Note: I have chosen to use the words mentor and student to describe the teaching relationships I am referring to. However, parent and child could just as easily have been used. Please keep this in mind while reading.
Lesson 1: Teach the Individual
Both Jo and Mr. Bhaer knew that they were not teaching a group of children, they were teaching individuals. Even in group settings, they were careful to teach in such a way that they could reach each child. They also took the time to really know the children they cared for: their hopes and dreams, aspirations, faults, passions and desires. This knowledge helped the Bhaers to tailor individual lessons in ways that would benefit the individual child. The following passage illustrates this lesson:
“Emil was… quick tempered, restless and enterprising, bent on going to sea… [Mr. Bhaer] promised that he should go when he was sixteen, and set him to studying navigation, gave him stories of good and famous admirals and heroes to read, and let him lead the life of a frog in river, pond and brook, when lessons were done.”
After all this preparation, did Emil go to sea? I don’t think it matters. The point is: Emil grew to love learning because he was allowed to learn what he was passionate about. Should his passions change, I’m sure the Bhaer’s would be ready to set him on a new course of study.
A student who knows that he is listened to, understood, and cared for by his mentor is one that will work harder and achieve more than one who is merely told to “do lesson 3 and report back when you are finished”.
Lesson 2: Morals are Key Lessons
Rules at Plumfield were “few and sensible”. One would think that few rules might result in anarchy, but that was hardly the case. This was due to the heavy emphasis the Bhaers gave to moral instruction, even more so that that given to academics.
“Boys at other schools probably learned more from books, but less of that better wisdom which makes good men. Latin, Greek, and mathematics were all very well, but in Professor Bhaer’s opinion self-knowledge, self-help, and self-control were more important, and he tried to teach them carefully.”
Accountability was also important at Plumfield. Jo kept a notebook where she would record observations, both good and bad, of each boy’s behavior throughout the week. On Sunday evenings, she would meet with each boy and show him his page.
“If it is bad, I am sorry and disappointed, if it is good, I am glad and proud; but whichever it is, the boys know I want to help them, and they try to do their best for love of me and Father Bhaer.”
My parents once told me about a neighbor who was getting rid of his sofa. He put it out at the curb, with a sign marked “free” attached. No one even gave it a second glance. After a week or so, he changed the sign to $10. Someone stole his sofa that very night.
The point of this story is that no one will value that which we do not. By placing a heavy emphasis on moral instruction, even if it comes at the price of excluding some academic time, and by taking the time to hold accountability meetings, mentors are able to convey to their students the deep importance of such things.
Lesson 3: Love Your Students
Jo believed that “the small hopes and plans and pleasures of children should be tenderly respected by grown up people, and never rudely thwarted or ridiculed.” In other words she actively loved and respected them.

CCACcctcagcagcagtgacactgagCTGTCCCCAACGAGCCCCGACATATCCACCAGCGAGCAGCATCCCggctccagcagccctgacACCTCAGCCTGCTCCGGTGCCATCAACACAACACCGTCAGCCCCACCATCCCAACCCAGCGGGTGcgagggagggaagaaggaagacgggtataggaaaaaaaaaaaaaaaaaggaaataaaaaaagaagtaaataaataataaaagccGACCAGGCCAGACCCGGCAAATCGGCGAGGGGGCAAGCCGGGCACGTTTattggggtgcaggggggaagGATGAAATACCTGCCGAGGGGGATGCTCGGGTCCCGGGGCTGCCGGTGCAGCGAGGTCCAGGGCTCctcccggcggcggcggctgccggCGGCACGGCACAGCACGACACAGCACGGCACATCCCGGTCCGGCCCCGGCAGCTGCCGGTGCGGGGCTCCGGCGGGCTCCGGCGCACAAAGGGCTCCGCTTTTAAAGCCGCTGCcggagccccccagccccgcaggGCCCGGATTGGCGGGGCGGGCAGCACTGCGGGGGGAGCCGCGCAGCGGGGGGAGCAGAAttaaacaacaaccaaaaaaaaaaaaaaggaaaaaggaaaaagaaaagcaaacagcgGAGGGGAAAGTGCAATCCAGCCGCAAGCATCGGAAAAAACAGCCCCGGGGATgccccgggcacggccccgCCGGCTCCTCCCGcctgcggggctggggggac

You can hardly go one page without evidence of the Bhaers love for the children under their care. Most touching to me is the way they love Dan. He is a boy that is perhaps both the most difficult to love and at the same time, the one who needs it the most. He come to them from the streets and is filled to the brim with anger and bad habits. He swears, fights and causes general mayhem in the house. After one particular instance, Asia, the cook, hopes he will get what is coming to him, but Mr. Bhaer instead gives him the task of repairing some of the damage he has created.
“Then Mr. Bhaer shook hands with him, and Dan went down more tamed by kindness than he would have been by the good whipping which Asia had strongly recommended.”
When Dan’s behavior reaches the point where he is far too damaging to the rest of household (teaching some of the other boys to gamble, smoke and drink), he is sent away from Plumfield. However, even this terrible consequence is done with love and the hope that he will one day return. When it looks as though the Bhaers have failed and Dan is lost forever, they refuse to give up hope. Ultimately, it is this love and belief in Dan’s inherent goodness that helps him to find his way back. Through this love, he is inspired to change and become more than he was.
Loving your students is by far the most important lesson in Little Men, and the one that makes the others effective. It’s like the old adage, “No one cares how much you know until they know how much you care.” It is very difficult to inspire anything: learning, behavioral changes, growth, without love.
It is love that makes it possible to know and teach individuals. It is love that changes moralizing to teaching morals. Love is the key to powerful and effective mentoring.
I have been trying to apply these three lessons at home with my own child and in other areas where I am called to mentor and teach. As I apply the teachings of the Bhaers by focus on loving, knowing and teaching individuals with a strong emphasis on morals, I am already seeing a shift in my mentoring relationships. It appears to me that Plumfield may have turned out another successful student.Purchase either book at Amazon.com:
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Read more of Heidi at Frantically Simple.